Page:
Stock market shares

Three little-known but very profitable tech stocks

According to Bank of America, one in five funds has more than 40% of their exposure to Apple Inc., Microsoft Corp., Nvidia Corp.,, Alphabet Inc., Tesla and Meta Platforms.
While these stocks have given investors good returns, it's time to consider alternative stocks in the technology sector.
For exposure to the tech sector, considering other stocks outside of the most well-known ones does not mean that they are of lower quality, rather it means diversifying the portfolio to mitigate the risks associated with dependence on a small number of stocks.
Exploring opportunities in emerging or less-hyped companies could offer attractive returns, as the technology sector is constantly evolving.
Innovation is often driven by lesser-known but equally competitive companies, which could translate into new investment opportunities.
Additionally, a diversified investment strategy can help reduce volatility and provide greater long-term stability.
So let's examine the three titles: 1) Asana: The founder and CEO of the company is the former Facebook manager, Dustin Moskovitz.
Asana is a work management software, to organize workflows in companies.
At the end of July, the company had 20,782 customers, up 15% from a year earlier.
Retention rates are solid and sales grew 20% in the second quarter.
The stock recently traded at a price-to-sales ratio of 4.8, compared to its five-year average of 10.
Moskovitz has bought $67.3 million worth of shares this year at prices between 19.80 and 24 $.40, last seen at the end of August.
2) Akamai Technologies: Akamai Technologies recently traded at a forward P/E of 16.8, a 9% discount to its trailing average of 18.5.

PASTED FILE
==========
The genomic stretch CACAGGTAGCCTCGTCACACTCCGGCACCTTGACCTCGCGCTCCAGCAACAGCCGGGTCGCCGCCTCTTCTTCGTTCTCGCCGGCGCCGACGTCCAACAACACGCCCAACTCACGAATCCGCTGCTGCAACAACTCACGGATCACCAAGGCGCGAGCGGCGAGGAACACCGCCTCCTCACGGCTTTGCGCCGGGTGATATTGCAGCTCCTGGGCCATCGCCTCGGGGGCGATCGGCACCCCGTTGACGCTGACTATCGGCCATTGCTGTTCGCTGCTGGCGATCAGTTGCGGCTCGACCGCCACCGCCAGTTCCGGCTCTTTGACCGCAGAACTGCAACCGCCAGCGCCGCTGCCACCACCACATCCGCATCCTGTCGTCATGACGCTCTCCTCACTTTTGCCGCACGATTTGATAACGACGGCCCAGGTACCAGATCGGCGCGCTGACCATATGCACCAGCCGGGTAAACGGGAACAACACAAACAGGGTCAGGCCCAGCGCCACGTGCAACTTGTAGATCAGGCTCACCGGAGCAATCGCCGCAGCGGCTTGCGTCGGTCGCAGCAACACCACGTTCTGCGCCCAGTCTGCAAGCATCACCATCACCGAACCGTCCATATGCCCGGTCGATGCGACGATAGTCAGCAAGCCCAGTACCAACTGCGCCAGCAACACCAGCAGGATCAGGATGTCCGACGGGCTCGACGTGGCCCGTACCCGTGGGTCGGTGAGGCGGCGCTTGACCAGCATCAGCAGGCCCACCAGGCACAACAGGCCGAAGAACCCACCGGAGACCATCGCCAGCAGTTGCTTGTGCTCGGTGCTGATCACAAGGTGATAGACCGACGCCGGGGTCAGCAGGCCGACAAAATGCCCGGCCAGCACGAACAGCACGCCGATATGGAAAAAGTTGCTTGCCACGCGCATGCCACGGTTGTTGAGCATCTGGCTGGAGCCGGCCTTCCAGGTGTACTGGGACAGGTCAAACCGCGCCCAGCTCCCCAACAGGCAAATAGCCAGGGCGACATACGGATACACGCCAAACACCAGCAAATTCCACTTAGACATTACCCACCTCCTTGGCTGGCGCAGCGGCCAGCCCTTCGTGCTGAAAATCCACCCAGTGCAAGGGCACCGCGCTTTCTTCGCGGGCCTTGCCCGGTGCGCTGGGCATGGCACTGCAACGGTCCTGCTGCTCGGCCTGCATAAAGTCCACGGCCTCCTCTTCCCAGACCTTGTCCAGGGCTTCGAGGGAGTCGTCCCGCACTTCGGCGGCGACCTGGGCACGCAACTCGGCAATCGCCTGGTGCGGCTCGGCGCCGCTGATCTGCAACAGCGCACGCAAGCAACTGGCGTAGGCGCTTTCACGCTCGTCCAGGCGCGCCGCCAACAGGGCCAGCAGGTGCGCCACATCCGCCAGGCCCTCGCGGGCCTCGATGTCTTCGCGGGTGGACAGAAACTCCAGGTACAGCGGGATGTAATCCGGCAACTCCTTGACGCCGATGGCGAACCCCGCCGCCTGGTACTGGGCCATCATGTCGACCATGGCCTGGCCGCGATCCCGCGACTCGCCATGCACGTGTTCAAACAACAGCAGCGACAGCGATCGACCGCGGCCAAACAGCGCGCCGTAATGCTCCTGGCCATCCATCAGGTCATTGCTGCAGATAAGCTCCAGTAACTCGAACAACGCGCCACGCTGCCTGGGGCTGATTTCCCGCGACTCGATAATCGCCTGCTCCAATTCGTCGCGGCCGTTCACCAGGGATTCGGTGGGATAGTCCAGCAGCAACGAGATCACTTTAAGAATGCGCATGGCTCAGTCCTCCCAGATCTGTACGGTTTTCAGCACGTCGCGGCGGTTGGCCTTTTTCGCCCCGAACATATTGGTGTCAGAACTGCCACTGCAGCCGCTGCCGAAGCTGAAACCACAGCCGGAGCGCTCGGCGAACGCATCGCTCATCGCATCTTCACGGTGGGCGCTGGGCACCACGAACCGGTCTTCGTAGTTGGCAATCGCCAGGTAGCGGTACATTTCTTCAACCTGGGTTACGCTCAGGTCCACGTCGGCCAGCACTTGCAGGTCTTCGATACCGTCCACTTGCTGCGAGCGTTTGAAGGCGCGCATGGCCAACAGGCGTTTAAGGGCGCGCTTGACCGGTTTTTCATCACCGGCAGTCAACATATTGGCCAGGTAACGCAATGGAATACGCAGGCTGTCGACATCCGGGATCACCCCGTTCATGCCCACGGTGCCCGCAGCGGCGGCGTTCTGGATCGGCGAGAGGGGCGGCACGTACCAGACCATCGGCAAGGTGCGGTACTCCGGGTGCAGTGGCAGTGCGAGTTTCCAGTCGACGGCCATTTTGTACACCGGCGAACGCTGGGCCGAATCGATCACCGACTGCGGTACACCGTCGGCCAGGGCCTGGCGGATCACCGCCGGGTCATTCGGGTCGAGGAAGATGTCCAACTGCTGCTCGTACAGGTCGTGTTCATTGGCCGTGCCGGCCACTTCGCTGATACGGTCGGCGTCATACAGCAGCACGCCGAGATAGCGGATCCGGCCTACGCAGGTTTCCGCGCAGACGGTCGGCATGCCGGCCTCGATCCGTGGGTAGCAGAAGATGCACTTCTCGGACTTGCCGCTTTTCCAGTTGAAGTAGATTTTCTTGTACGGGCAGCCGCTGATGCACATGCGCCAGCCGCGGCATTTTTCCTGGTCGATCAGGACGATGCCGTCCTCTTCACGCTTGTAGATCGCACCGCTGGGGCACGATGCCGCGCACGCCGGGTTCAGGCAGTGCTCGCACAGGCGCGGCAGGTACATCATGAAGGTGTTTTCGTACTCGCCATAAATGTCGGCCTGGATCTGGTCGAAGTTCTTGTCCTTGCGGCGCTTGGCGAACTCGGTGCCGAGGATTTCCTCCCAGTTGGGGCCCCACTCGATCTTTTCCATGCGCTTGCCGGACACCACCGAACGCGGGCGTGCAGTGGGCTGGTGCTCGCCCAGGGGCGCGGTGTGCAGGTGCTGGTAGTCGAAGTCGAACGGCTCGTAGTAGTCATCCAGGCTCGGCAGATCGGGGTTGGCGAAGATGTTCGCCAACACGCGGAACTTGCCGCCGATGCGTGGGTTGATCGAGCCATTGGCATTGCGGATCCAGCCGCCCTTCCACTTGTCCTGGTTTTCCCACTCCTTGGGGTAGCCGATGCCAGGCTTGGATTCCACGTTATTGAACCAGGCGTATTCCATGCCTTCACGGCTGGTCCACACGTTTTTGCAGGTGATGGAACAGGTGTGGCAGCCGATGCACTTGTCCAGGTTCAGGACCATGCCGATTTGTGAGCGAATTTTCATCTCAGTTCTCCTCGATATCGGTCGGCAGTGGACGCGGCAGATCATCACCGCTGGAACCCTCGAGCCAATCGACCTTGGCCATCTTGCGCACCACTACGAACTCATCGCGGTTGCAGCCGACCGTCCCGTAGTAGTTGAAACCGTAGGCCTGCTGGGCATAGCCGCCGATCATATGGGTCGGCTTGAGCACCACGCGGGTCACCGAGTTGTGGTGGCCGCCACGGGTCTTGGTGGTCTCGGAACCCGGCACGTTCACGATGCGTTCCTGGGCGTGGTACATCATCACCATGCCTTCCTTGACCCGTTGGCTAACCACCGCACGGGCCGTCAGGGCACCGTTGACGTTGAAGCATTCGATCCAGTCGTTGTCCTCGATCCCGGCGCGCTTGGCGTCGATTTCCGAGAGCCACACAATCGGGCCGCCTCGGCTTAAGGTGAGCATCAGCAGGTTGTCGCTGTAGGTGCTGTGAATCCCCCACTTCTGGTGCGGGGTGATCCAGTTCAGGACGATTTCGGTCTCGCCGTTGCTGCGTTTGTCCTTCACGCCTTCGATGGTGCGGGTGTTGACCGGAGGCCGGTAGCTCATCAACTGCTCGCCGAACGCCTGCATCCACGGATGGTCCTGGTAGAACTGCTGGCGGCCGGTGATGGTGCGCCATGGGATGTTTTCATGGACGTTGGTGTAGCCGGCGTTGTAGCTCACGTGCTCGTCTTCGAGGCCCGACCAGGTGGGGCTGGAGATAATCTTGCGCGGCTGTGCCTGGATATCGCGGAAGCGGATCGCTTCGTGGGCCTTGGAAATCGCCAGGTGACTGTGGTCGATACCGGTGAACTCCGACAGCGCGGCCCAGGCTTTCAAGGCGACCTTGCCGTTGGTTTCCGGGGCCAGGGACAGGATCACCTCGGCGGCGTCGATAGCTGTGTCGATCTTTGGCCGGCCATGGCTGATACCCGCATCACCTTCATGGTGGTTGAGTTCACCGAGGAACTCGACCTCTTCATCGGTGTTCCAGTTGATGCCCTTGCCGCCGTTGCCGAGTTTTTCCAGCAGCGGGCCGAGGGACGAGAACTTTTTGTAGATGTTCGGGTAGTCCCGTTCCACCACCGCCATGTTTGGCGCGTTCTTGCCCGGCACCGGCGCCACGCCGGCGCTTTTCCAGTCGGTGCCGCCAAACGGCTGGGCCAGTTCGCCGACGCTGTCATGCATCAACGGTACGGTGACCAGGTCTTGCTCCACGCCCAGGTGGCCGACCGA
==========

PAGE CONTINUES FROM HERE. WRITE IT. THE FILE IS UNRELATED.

It also has a PEG ratio of 2.1, below the threshold of 2.5, which indicates a discount valuation for growth tech stocks.
Year to date, founder and CEO Thomas Leighton has purchased $2.7 million worth of shares at prices between $72.40 and $93.80.
Leighton has a good track record when it comes to buying stocks.
Akamai is a tech company in transition.
Leighton is a former MIT professor and tech visionary who figured out early in the Internet revolution how to replicate and distribute content across a vast network of distributed servers.
Akamai's technology supported the Internet-based videos you watched on YouTube, Netflix, Apple products, and Facebook.
Akamai's problem is that in recent years many of its customers have realized they can do this work in-house, at a lower cost.
Rather than stand still, Akamai has pivoted to cybersecurity, in part through acquisitions.
The strategy is bearing fruit.
Security-related sales grew 14.4% in the second quarter, offsetting declines in delivery revenue of 8.2%.
Total sales grew 4.4%.
3) Workday: Shares of Workday recently traded at a forward P/E of 41.5, a significant discount to its five-year average of 73.8.
It also has a PEG ratio of just 1.4.
Co-CEO Carl Eschenbach bought $2 million worth of shares at prices between $236 and $241 in late August.
Workday provides apps for financial management, human capital management (HCM), planning, and analytics.
Workday is now the HCM platform for about half of Fortune 500 companies, according to Morningstar analyst Julie Bhusal Sharma.
Second quarter sales grew 16%.
The company was founded by Aneel Bhusri, who is now co-CEO.
Morningstar's Sharma says Workday has a strong business foundation thanks to switching costs.
Switching costs offer a solid foundation when the time required to implement and learn new software would harm productivity too much.
The second quarter led to earlier renewals and longer contracts, confirming customer loyalty.
DISCLAIMER Warning: investing in shares involves the risk of losing your initial capital entirely.
This article is based on information believed to be true at the date of writing of 15 July and, in any case, does not in any way represent a solicitation for public savings.
The past performances of the shares described so far do not offer any guarantee of obtaining similar performances in the future.
Every investment decision in shares must be made as part of a process of broad diversification of the financial instruments contained in the investor's portfolio and with a medium-long time horizon (> 5 years).

Author: Hermes A.I.

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